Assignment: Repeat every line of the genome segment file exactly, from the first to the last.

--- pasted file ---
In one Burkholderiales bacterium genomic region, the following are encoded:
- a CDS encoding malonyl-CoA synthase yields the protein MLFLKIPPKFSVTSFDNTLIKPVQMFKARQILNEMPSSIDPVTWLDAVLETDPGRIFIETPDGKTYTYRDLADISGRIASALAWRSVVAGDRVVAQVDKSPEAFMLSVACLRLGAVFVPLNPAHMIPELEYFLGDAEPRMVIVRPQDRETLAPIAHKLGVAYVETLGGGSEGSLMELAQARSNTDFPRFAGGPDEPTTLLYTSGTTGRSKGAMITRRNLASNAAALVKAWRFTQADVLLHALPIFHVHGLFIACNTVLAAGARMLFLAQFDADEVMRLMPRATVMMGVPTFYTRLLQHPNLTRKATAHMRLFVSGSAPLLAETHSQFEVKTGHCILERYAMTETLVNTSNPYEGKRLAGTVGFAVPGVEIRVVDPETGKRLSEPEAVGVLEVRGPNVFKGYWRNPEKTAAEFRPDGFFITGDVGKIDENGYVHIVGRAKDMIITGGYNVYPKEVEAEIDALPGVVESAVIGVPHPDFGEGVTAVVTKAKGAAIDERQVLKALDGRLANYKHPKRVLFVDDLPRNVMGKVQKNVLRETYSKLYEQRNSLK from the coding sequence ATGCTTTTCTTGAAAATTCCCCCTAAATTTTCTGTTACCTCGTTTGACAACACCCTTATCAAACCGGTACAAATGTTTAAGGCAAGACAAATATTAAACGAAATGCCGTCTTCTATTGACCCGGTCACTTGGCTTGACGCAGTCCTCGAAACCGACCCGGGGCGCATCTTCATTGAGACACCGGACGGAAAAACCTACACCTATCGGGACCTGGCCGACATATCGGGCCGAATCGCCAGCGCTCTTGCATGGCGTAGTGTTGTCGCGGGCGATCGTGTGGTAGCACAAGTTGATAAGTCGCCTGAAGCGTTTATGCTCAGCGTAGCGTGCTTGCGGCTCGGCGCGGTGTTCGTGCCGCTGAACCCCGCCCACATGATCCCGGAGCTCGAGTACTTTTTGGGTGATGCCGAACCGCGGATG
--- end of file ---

In one Burkholderiales bacterium genomic region, the following are encoded:
- a CDS encoding malonyl-CoA synthase yields the protein MLFLKIPPKFSVTSFDNTLIKPVQMFKARQILNEMPSSIDPVTWLDAVLETDPGRIFIETPDGKTYTYRDLADISGRIASALAWRSVVAGDRVVAQVDKSPEAFMLSVACLRLGAVFVPLNPAHMIPELEYFLGDAEPRMVIVRPQDRETLAPIAHKLGVAYVETLGGGSEGSLMELAQARSNTDFPRFAGGPDEPTTLLYTSGTTGRSKGAMITRRNLASNAAALVKAWRFTQADVLLHALPIFHVHGLFIACNTVLAAGARMLFLAQFDADEVMRLMPRATVMMGVPTFYTRLLQHPNLTRKATAHMRLFVSGSAPLLAETHSQFEVKTGHCILERYAMTETLVNTSNPYEGKRLAGTVGFAVPGVEIRVVDPETGKRLSEPEAVGVLEVRGPNVFKGYWRNPEKTAAEFRPDGFFITGDVGKIDENGYVHIVGRAKDMIITGGYNVYPKEVEAEIDALPGVVESAVIGVPHPDFGEGVTAVVTKAKGAAIDERQVLKALDGRLANYKHPKRVLFVDDLPRNVMGKVQKNVLRETYSKLYEQRNSLK from the coding sequence ATGCTTTTCTTGAAAATTCCCCCTAAATTTTCTGTTACCTCGTTTGACAACACCCTTATCAAACCGGTACAAATGTTTAAGGCAAGACAAATATTAAACGAAATGCCGTCTTCTATTGACCCGGTCACTTGGCTTGACGCAGTCCTCGAAACCGACCCGGGGCGCATCTTCATTGAGACACCGGACGGAAAAACCTACACCTATCGGGACCTGGCCGACATATCGGGCCGAATCGCCAGCGCTCTTGCATGGCGTAGTGTTGTCGCGGGCGATCGTGTGGTAGCACAAGTTGATAAGTCGCCTGAAGCGTTTATGCTCAGCGTAGCGTGCTTGCGGCTCGGCGCGGTGTTCGTGCCGCTGAACCCCGCCCACATGATCCCGGAGCTCGAGTACTTTTTGGGTGATGCCGAACCGCGGATG